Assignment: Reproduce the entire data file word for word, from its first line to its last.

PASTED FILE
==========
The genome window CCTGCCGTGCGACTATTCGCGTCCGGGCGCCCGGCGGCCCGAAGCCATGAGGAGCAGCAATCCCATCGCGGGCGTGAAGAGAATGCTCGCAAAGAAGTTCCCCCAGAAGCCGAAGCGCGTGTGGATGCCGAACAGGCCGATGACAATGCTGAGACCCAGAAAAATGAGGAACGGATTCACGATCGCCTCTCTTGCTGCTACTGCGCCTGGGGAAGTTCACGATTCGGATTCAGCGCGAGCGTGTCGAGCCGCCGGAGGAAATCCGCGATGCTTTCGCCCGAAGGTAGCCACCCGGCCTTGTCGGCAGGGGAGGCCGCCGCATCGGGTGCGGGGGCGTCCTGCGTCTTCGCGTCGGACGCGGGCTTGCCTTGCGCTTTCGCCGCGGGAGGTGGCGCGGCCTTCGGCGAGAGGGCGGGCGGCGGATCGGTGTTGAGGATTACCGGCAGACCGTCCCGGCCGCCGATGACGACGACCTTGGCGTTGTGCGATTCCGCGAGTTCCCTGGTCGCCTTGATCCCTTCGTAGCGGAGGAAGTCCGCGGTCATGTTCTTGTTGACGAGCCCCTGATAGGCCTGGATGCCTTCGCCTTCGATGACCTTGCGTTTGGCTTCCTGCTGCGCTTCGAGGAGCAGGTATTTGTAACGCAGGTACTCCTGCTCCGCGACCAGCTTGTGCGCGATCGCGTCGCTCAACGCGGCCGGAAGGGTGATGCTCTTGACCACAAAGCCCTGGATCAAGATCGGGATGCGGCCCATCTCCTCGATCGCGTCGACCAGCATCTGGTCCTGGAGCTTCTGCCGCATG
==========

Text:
The genome window CCTGCCGTGCGACTATTCGCGTCCGGGCGCCCGGCGGCCCGAAGCCATGAGGAGCAGCAATCCCATCGCGGGCGTGAAGAGAATGCTCGCAAAGAAGTTCCCCCAGAAGCCGAAGCGCGTGTGGATGCCGAACAGGCCGATGACAATGCTGAGACCCAGAAAAATGAGGAACGGATTCACGATCGCCTCTCTTGCTGCTACTGCGCCTGGGGAAGTTCACGATTCGGATTCAGCGCGAGCGTGTCGAGCCGCCGGAGGAAATCCGCGATGCTTTCGCCCGAAGGTAGCCACCCGGCCTTGTCGGCAGGGGAGGCCGCCGCATCGGGTGCGGGGGCGTCCTGCGTCTTCGCGTCGGACGCGGGCTTGCCTTGCGCTTTCGCCGCGGGAGGTGGCGCGGCCTTCGGCGAGAGGGCGGGCGGCGGATCGGTGTTGAGGATTACCGGCAGACCGTCCCGGCCGCCGATGACGACGACCTTGGCGTTGTGCGATTCCGCGAGTTCCCTGGTCGCCTTGATCCCTTCGTAGCGGAGGAAGTCCGCGGTCATGTTCTTGTTGACGAGCCCCTGATAGGCCTGGATGCCTTCGCCTTCGATGACCTTGCGTTTGGCTTCCTGCTGCGCTTCGAGGAGCAGGTATTTGTAACGCAGGTACTCCTGCTCCGCGACCAGCTTGTGCGCGATCGCGTCGCTCAACGCGGCCGGAAGGGTGATGCTCTTGACCACAAAGCCCTGGATCAAGATCGGGATGCGGCCCATCTCCTCGATCGCGTCGACCAGCATCTGGTCCTGGAGCTTCTGCCGCATG